Merchant bankers have already met Sebi chairman to discuss this issue. "The chairman assured us that it will put in place a timeline, but would also ask for better disclosures from merchant bankers and companies,” said an investment banker, who claimed to have met the Sebi chairman on this issue.

In a recent seminar, Sinha had said the issuer companies should also share the blame for delays as in some cases, these companies deliberately delay sharing information sought by the regulator because market conditions are not favourable.

Sebi approvals are valid for one year. If the company fails to sell shares within this period, it has to approach the regulator again.

According to primary market observers, the average time lag between filing offer documents and receiving final approval has increased to about six months, from three months, earlier.

In the past, Sebi had taken about 400 days to give a final approval to RDB Rasayans and Rushil Decor. Maybe, the regulator's apprehensions in giving these companies a go-ahead to launch public offerings were valid, as both ended among the seven companies which were recently banned by Sebi for allegedly violating IPO norms.

Among other prominent companies, which took about six months to get their IPO documents cleared, include Future Ventures, Raheja Universal and Greatship India. While the former launched its offering, the latter two had to defer their IPO plans due to weak market conditions.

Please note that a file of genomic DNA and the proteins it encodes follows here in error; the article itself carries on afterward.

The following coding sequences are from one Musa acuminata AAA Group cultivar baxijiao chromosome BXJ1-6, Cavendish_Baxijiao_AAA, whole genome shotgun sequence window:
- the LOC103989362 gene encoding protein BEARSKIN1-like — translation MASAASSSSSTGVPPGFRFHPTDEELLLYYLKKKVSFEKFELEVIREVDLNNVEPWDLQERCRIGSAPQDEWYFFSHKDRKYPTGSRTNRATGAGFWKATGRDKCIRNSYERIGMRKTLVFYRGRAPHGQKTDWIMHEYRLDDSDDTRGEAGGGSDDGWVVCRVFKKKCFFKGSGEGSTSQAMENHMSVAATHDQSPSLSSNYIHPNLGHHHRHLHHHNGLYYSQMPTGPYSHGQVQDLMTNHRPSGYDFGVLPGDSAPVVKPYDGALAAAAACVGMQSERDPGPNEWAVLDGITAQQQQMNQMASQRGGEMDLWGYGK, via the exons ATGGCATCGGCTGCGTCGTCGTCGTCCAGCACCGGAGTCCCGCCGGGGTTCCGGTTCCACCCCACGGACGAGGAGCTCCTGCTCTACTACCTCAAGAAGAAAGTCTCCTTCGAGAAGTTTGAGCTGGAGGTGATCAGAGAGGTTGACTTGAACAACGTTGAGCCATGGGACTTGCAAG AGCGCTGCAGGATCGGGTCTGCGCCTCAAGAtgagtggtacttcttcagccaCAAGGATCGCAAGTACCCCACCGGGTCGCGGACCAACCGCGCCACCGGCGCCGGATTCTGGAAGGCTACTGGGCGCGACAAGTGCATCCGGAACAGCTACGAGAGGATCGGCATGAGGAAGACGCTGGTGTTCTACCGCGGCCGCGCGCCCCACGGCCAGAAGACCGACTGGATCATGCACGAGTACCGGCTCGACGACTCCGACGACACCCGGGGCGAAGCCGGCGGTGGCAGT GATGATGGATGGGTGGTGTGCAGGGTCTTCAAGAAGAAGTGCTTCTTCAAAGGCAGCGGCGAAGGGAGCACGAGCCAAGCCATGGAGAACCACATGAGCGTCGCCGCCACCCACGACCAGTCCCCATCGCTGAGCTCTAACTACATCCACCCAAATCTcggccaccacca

National Buildings Constru-ction Corporation Ltd (NBCC), which filed its issue prospectus earlier this month, is also expecting an approval. The NBCC IPO, which is part of this year's disinvestment programme, has already started conducting roadshows.

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Road to IPO gets longer

At least 15 companies await Sebi nod for over a year

The Securities and Exchange Board of India (Sebi) is working on reducing the time gap between the close of initial public offers (IPO) and their listing, but the timeline for getting approvals for these share sales seems never-ending for some firms.

The Securities and Exchange Board of India (Sebi) is working on reducing the time gap between the close of initial public offers (IPO) and their listing, but the timeline for getting approvals for these share sales seems never-ending for some firms. At least 15 companies planning public offerings have waited for over a year to get regulatory approvals, according to processing data released by the on February 24.

Companies facing more than a year's delay include Shirdi Industries, and Jawed Habib Hair and Beauty. The website lists the issue status in most of these issues as 'under process'. In some others, it is shown as ‘clarifications sought ‘.